The bicarbonate/carbonic acid buffer system is an open system; that is, the quantity of buffer present in the system is not fixed but varies according to physiologic need. This flexibility is largely provided by pulmonary excretion of P co2 which can vary significantly and rapidly according to the exigencies of the acid-base milieu. The kidney regulates both bicarbonate excretion and the formation of new bicarbonate and is able to change the rate of these processes when demanded by the acid-base milieu, while pulmonary response to immediate renal compensation requires hours to days to complete.
Although the lungs and kidney are traditionally considered the cornerstone organs of acid-base balance, increasing attention is being given to the role of the liver in acid-base homeostasis. Approximately 1 mol each of bicarbonate and ammonium is generated every day by protein catabolism. The irreversible synthesis of urea by the liver results in consumption of virtually all of this bicarbonate. The rate of this reaction is closely tied to both extracellular pH and bicarbonate concentration. This control, mediated by glutaminase and carbonic anhydrase, can result in significant retention and neutralization of bicarbonate during acidosis. The fixation of ammonium ions into urea slows, but the kidney increases ammonia synthesis and excretion. This process not only prevents ammonia accumulation but also allows hydrogen ion trapping in the distal tubule. Furthermore, hepatic cells without the cellular machinery to fix ammonia into urea avidly use excess ammonia to synthesize glutamine.3 Thus, the liver is the "third organ" of acid-base balance.
The maintenance of bicarbonate homeostasis by the kidney requires reclamation of the daily filtered load of bicarbonate, 85 percent of which occurs in the proximal convoluted tubule. The Na+,K+-ATPase system extrudes sodium into plasma and draws potassium into the tubule cell. The filtrate in the tubule lumen, however, has a sodium concentration equal to that of plasma. An antiporter of sodium and hydrogen ion is driven by this gradient, transporting sodium from the tubule lumen into the tubule cell in exchange for hydrogen ion. The hydrogen ion combines with filtered bicarbonate in the tubule lumen, producing carbonic acid. Carbonic anhydrase, resident in the luminal cell membrane, catalyzes the conversion of carbonic acid to water and CO 2. CO2, which is soluble, diffuses down a concentration gradient into the tubule cell, where cytoplasmic carbonic anhydrase regenerates carbonic acid (and thereby creates the CO 2 concentration gradient). The carbonic acid dissociates, providing hydrogen ion for extrusion and bicarbonate, which enters the plasma. If the rate of proton extrusion is reduced by tubular disease, bicarbonate will be lost until the serum concentration has fallen to a level that can be reclaimed by the limited hydrogen ion extrusion available. This is the pathophysiology underlying proximal renal tubular acidosis (RTA).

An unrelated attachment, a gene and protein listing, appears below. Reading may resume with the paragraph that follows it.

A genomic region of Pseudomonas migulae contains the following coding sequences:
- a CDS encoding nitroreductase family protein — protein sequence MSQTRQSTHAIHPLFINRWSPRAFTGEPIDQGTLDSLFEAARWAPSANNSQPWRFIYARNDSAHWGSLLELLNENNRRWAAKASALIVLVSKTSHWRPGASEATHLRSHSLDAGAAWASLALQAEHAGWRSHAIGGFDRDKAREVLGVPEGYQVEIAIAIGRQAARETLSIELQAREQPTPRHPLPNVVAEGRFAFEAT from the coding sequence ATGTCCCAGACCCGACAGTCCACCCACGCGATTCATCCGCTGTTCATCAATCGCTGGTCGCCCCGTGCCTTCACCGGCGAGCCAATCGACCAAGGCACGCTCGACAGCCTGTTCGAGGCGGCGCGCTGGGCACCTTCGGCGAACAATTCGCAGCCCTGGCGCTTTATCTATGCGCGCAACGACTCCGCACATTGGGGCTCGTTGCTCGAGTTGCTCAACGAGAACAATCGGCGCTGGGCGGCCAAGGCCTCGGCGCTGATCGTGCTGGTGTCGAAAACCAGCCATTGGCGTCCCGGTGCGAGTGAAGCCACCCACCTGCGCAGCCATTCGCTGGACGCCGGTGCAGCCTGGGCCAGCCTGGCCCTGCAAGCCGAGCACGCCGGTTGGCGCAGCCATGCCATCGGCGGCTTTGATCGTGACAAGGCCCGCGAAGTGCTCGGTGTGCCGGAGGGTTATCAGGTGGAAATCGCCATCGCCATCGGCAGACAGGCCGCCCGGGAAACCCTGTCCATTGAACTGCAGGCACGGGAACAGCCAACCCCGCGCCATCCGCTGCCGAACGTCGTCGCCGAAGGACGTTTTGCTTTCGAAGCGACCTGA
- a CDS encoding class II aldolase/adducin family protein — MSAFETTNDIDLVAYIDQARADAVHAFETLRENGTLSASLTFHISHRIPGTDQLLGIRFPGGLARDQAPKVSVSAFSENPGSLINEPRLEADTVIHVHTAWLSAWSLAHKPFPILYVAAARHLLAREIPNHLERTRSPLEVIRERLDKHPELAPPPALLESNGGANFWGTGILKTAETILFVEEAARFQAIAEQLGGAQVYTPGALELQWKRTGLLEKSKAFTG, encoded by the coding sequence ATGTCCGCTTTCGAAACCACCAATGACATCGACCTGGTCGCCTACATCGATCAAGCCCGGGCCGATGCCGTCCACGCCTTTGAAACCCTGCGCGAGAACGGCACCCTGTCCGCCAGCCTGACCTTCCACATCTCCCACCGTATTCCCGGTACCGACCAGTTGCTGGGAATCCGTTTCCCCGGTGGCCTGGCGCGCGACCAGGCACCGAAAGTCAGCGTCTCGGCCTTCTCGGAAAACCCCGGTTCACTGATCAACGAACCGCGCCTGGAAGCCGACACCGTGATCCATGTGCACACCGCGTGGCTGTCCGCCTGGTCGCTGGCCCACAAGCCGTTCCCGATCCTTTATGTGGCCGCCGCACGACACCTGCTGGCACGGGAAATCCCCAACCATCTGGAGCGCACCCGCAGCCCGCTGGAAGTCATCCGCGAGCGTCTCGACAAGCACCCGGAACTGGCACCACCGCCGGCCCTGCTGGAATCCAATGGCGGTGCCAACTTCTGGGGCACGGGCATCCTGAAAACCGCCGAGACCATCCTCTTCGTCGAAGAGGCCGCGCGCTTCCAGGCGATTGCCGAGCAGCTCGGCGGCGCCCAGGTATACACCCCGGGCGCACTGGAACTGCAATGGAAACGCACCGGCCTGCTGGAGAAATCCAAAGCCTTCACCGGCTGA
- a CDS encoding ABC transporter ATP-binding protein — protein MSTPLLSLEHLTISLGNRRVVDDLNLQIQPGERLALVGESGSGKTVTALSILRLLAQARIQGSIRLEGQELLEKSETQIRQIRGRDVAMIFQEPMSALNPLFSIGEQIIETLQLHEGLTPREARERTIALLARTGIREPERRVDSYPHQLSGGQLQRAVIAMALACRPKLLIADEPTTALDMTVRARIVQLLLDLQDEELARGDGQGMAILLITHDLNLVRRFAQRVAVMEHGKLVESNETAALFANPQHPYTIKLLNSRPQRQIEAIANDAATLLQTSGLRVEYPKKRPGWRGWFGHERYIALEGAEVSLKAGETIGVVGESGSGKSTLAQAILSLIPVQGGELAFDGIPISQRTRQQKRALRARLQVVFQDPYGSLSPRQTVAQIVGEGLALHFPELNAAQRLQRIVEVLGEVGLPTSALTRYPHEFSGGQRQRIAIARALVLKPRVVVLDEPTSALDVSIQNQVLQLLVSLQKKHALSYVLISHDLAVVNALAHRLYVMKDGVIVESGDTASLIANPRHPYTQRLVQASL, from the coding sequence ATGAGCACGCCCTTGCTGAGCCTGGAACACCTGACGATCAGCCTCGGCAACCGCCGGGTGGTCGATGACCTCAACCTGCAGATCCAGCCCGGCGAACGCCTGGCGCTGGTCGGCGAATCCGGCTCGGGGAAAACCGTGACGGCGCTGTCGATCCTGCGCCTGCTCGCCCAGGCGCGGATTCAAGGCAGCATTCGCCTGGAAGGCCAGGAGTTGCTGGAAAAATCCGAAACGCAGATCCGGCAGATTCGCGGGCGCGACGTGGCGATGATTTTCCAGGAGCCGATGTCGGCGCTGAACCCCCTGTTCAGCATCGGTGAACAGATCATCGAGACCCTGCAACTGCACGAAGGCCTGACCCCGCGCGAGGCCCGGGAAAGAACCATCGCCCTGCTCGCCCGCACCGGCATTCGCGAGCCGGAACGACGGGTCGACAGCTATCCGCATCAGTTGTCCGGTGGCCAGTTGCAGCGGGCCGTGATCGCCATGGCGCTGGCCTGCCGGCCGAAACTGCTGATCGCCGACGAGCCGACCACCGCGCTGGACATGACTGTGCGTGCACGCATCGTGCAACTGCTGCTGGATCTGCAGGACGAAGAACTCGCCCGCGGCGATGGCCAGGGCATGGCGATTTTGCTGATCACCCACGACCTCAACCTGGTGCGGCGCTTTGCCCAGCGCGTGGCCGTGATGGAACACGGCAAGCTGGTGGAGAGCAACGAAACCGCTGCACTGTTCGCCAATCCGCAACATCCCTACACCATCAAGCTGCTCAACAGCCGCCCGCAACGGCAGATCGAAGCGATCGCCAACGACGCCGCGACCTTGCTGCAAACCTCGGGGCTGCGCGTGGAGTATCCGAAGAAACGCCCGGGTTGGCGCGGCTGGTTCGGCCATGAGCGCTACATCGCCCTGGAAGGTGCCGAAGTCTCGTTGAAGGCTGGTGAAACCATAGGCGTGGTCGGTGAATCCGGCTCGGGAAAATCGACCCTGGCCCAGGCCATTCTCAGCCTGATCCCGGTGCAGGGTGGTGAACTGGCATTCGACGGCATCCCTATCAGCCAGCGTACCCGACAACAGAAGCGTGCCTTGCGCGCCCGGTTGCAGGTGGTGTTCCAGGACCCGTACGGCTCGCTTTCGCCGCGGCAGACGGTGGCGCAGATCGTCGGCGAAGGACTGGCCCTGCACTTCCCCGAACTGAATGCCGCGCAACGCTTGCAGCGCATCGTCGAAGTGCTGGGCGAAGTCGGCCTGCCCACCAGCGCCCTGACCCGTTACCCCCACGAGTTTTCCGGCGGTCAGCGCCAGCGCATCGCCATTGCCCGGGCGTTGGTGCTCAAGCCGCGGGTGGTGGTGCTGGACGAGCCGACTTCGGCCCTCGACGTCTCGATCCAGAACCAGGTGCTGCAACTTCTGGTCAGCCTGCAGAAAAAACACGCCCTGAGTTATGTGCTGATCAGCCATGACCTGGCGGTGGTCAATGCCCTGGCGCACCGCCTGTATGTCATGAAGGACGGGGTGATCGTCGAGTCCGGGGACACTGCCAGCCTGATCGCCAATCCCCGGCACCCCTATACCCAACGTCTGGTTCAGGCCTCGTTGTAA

The kidney reclaims the balance (approximately 15 percent) of filtered bicarbonate in the distal tubule. Carbonic anhydrase in the cytoplasm of distal tubule cells generates carbonic acid, which dissociates. An electrogenic H +-ATPase on the luminal cell membrane secretes the resulting hydrogen ion into the tubule lumen, where it is titrated by inorganic phosphate or binds to ammonia and is "trapped" in the tubule lumen. The bicarbonate resulting from dissociation of intracellular carbonic acid diffuses into plasma. The loss of H + and HCO3- from the cell maintains electroneutrality, so the process of bicarbonate reclamation in the distal tubule is sodium-independent. Thus, the process of proton secretion in the distal tubule functions not only to reclaim filtered bicarbonate but also to excrete protons generated by metabolism. The failure of proton secretion is the mechanism underlying distal renal tubular acidosis.
The kidney also generates new bicarbonate in the distal tubule in a sodium-dependent process. A Na+,K+-ATPase on the antiluminal cell membrane creates a low intracellular sodium concentration. At the same time, intracellular glutamine is metabolized to bicarbonate and ammonium. Sodium then moves from the tubule lumen into the tubule cell down its concentration gradient, and ammonium moves from the tubule cell into the tubule lumen. (Impairment of ammonium excretion results in its incorporation into urea in the liver, a process that consumes bicarbonate.) Bicarbonate formation by this process may increase 6 to 10 times over 4 to 5 days when acidosis so demands. However, drugs that alter uptake or delivery of sodium to the distal tubule significantly affect this process.
The effect of the kidney on acid-base balance is to prevent bicarbonaturia and to excrete the daily metabolic load of acid. The process of acid excretion allows the kidney to regenerate bicarbonate in proportion to the quantity consumed by buffering of the daily acid load. The result is that urine, especially under conditions of acidosis, can be made almost entirely free of bicarbonate.
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